The court after Scalia: ‘Originalist’ approach has serious shortcomings

The late Supreme Court Justice Antonin Scalia was a brilliant and charismatic exponent of the so-called “originalist school.” He believed the Constitution should be interpreted and applied within the context of what the framers intended when it was written. He proclaimed the document was “dead” and thereby frozen within the minds of its authors, to be interpreted as it would have been in America as it was more than 200 years ago.

Efforts to fit it within today’s context, he would argue, was a distortion or worse – a move to politicize it and make it an instrument of those who wished to radically change public policy. He believed that should only be done by legislation or, if necessary, by amending the Constitution. By adopting this narrow and restrictive interpretation, he opposed many progressive reforms.

To suggest that the Supreme Court is not a political institution and that members are not influenced by their experience and personal beliefs is not only wrong, it’s impossible. Conservative justices normally tend to view the Constitution as Scalia did: more as an obstacle. Liberal members see it as a living document that should be interpreted within the context of an evolving reality that the framers could never have imagined. For both, ideology is the lens through which they view the document.

When the circumstances and politics of an issue so require, both sides have been willing to rationalize what amounts to a back-flip. The justices, after all, are human beings. As much as they may try, they cannot leave their attitudes, strengths and weaknesses at home. Despite these influences, I believe, for the most part, they sincerely try to do the right thing within the framework of their own beliefs. It was not simply a coincidence that Scalia was a very conservative Catholic. More artfully than many others, he projected his personal opinions into a restrictive interpretation of the law.

As the court of last resort – and given the life terms of its members – the Supreme Court is arguably the most powerful political institution the country. One should not be confused by its quasi-religious trappings into thinking it is some mystical oracle. The justices are human and efforts to apply the Constitution obviously involve a healthy input of their own beliefs. How can they be expected to understand the “intentions” of framers from two centuries ago who supported slavery and opposed women suffrage?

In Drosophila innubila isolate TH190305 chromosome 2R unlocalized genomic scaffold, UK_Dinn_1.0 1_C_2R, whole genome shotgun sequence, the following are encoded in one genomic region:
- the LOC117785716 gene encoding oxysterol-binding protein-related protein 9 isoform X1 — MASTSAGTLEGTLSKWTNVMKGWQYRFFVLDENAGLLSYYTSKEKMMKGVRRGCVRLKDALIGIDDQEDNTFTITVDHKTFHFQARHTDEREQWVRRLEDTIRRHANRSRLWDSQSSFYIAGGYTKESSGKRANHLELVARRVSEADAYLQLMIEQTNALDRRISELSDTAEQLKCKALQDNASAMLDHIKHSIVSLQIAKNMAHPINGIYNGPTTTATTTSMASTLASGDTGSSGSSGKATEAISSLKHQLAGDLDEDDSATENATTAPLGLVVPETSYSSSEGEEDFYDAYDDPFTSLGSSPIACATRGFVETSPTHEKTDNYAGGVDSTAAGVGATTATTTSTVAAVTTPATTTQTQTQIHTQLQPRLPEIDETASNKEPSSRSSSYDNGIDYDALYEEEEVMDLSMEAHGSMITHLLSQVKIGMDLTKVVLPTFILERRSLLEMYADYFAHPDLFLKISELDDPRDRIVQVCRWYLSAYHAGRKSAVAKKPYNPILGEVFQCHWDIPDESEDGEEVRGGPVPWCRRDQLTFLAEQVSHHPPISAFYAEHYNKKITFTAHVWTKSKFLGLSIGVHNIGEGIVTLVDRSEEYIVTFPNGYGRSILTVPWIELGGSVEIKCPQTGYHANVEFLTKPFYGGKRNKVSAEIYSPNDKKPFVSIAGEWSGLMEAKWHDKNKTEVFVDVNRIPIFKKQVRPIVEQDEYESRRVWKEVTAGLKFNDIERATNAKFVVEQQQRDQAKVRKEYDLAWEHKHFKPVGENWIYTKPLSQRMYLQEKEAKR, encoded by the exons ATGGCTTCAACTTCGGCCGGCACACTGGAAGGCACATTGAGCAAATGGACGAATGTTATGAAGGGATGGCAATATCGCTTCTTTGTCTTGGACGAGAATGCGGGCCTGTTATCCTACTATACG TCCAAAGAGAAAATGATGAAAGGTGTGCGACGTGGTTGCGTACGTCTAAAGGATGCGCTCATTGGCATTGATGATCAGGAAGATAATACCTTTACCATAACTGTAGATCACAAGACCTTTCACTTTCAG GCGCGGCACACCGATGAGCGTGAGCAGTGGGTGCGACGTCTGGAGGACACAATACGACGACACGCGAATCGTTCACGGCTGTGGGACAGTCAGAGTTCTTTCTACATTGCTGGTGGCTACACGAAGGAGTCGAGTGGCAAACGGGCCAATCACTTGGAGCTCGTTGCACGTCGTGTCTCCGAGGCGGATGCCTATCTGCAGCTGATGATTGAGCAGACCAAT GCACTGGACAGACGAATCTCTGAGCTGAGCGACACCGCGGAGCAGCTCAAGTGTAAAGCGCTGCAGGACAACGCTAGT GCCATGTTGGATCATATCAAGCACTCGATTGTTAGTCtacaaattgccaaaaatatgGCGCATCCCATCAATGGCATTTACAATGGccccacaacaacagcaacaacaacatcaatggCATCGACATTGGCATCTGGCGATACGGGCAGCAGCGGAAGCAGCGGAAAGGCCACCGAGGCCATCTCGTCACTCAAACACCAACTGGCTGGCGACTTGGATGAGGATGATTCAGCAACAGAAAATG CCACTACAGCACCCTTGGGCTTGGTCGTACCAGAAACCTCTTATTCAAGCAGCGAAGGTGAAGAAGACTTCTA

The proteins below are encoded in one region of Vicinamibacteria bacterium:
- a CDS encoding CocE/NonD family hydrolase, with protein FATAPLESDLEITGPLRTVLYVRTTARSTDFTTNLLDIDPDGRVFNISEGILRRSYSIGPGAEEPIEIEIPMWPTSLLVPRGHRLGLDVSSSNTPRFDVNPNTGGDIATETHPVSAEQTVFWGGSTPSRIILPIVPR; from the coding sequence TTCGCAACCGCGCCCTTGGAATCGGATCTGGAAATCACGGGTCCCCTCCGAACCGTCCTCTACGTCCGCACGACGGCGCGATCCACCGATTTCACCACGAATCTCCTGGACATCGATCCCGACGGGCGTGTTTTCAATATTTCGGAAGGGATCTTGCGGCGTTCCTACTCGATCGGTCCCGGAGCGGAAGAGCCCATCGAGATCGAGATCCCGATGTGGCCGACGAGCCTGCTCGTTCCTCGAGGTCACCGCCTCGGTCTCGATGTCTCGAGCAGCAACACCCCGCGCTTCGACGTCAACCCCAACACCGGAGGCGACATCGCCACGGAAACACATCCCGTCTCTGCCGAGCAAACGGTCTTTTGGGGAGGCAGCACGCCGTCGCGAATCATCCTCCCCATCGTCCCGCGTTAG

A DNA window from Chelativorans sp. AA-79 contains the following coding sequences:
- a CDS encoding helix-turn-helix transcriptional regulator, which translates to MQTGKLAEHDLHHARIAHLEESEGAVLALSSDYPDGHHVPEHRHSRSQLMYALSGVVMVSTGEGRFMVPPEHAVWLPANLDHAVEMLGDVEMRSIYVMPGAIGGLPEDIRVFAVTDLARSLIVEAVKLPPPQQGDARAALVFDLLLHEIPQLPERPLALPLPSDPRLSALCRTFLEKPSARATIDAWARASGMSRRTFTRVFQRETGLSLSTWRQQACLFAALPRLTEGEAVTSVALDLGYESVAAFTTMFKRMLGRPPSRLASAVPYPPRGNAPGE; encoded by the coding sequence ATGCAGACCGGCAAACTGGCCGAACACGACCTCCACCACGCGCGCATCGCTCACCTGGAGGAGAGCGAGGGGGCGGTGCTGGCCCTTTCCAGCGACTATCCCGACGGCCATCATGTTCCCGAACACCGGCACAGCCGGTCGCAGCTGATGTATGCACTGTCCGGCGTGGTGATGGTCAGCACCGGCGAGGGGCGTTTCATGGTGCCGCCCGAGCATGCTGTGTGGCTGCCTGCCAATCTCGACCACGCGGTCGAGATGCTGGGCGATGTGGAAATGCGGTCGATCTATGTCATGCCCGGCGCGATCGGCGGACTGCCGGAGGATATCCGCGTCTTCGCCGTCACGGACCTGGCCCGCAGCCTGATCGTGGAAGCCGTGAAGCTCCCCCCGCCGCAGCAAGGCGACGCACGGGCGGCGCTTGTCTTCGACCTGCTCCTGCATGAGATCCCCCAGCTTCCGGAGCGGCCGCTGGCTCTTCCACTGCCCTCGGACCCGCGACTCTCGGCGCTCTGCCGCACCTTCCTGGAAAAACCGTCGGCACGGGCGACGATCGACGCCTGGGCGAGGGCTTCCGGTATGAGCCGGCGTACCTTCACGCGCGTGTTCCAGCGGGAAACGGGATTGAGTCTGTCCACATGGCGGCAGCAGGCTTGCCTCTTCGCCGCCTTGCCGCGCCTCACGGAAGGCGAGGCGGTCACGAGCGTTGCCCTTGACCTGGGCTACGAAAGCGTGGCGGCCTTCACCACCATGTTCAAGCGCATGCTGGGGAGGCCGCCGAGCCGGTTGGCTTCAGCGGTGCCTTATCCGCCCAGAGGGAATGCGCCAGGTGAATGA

The shortcomings of an “originalist” approach is evident today where radical Muslims adhere to a rigid 7th century interpretation of the Koran to justify unspeakable acts. It is an interpretation rejected by most Muslims, who have a more liberal understanding of the tenets of their religion. Roman Catholics, historically, have also used misguided Christian teachings to commit barbarous acts.

How can an “originalist” interpretation operate within evolution? The grandeur of the Constitution is its relevance in an ever-changing world, the adaptability of its principles to circumstance that the authors never could have comprehended. We see the same struggle today within the church, as conservative and liberal Catholics struggle over the interpretation of church doctrine in a fast-changing world.

To reduce the partisanship now so evident in the battle to replace Scalia and to protect the court from being infected by dysfunction and obstructionism, both parties should seek to appoint moderate candidates who will be flexible enough to balance conflicting perspectives. The willingness to appoint and confirm middle-of-the-road candidates of integrity with the wisdom to see and understand both sides of an issue and the capacity to foresee the consequences of a decision is essential.

Based on a personal reaction to what is right or wrong about a policy at issue in a case, a judge can always come up with what appears to be a sensible legal rationale. The merits of a policy drive the legal justification. In other words, a judge’s subjective reaction to a case determines the interpretive philosophy, be it originalist or adaptive. The law (rather than the policy disagreement) is then cited as the paramount reason for the decision. Legal gymnastics mask the policy dispute.

Scalia proved adept at adaptive interpretation to suit a purpose. In the Citizens United case, he concluded that unlimited campaign contributions by individuals and corporations are free speech and thus protected by the First Amendment. It is an example of a more realistic interpretive practice, better expressed as: “It is less likely I will follow the law to where it takes me than I’ll take the law where I want to go.”

The use of “litmus tests” by both parties in confirmation hearings to identify conservative or liberal candidates is understandable but unfortunate. It forces candidates to dissemble in order to avoid offending one side or the other. They are often required to state the impossible – that their personal views will not influence them in their role as judges – when all we want is honest, fair-minded people who are capable of changing their minds when circumstances warrant.

James W. Dolan is retired Dorchester District Court judge who now practices law.